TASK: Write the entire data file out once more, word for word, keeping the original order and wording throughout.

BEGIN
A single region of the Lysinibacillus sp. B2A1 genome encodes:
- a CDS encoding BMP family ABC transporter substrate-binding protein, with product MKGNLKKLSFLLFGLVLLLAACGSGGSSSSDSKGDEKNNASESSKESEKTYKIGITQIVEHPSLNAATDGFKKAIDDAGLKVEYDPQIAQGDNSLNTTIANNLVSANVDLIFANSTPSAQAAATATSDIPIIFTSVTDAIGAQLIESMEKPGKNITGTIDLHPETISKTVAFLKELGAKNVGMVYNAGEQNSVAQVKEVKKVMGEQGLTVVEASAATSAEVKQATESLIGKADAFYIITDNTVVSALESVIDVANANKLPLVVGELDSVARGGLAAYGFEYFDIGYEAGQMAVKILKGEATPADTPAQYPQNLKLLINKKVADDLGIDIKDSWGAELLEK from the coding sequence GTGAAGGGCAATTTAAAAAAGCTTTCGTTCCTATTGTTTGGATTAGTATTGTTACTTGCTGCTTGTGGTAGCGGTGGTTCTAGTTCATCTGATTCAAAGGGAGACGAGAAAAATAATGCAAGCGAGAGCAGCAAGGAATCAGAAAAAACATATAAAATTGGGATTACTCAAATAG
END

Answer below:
A single region of the Lysinibacillus sp. B2A1 genome encodes:
- a CDS encoding BMP family ABC transporter substrate-binding protein, with product MKGNLKKLSFLLFGLVLLLAACGSGGSSSSDSKGDEKNNASESSKESEKTYKIGITQIVEHPSLNAATDGFKKAIDDAGLKVEYDPQIAQGDNSLNTTIANNLVSANVDLIFANSTPSAQAAATATSDIPIIFTSVTDAIGAQLIESMEKPGKNITGTIDLHPETISKTVAFLKELGAKNVGMVYNAGEQNSVAQVKEVKKVMGEQGLTVVEASAATSAEVKQATESLIGKADAFYIITDNTVVSALESVIDVANANKLPLVVGELDSVARGGLAAYGFEYFDIGYEAGQMAVKILKGEATPADTPAQYPQNLKLLINKKVADDLGIDIKDSWGAELLEK from the coding sequence GTGAAGGGCAATTTAAAAAAGCTTTCGTTCCTATTGTTTGGATTAGTATTGTTACTTGCTGCTTGTGGTAGCGGTGGTTCTAGTTCATCTGATTCAAAGGGAGACGAGAAAAATAATGCAAGCGAGAGCAGCAAGGAATCAGAAAAAACATATAAAATTGGGATTACTCAAATAG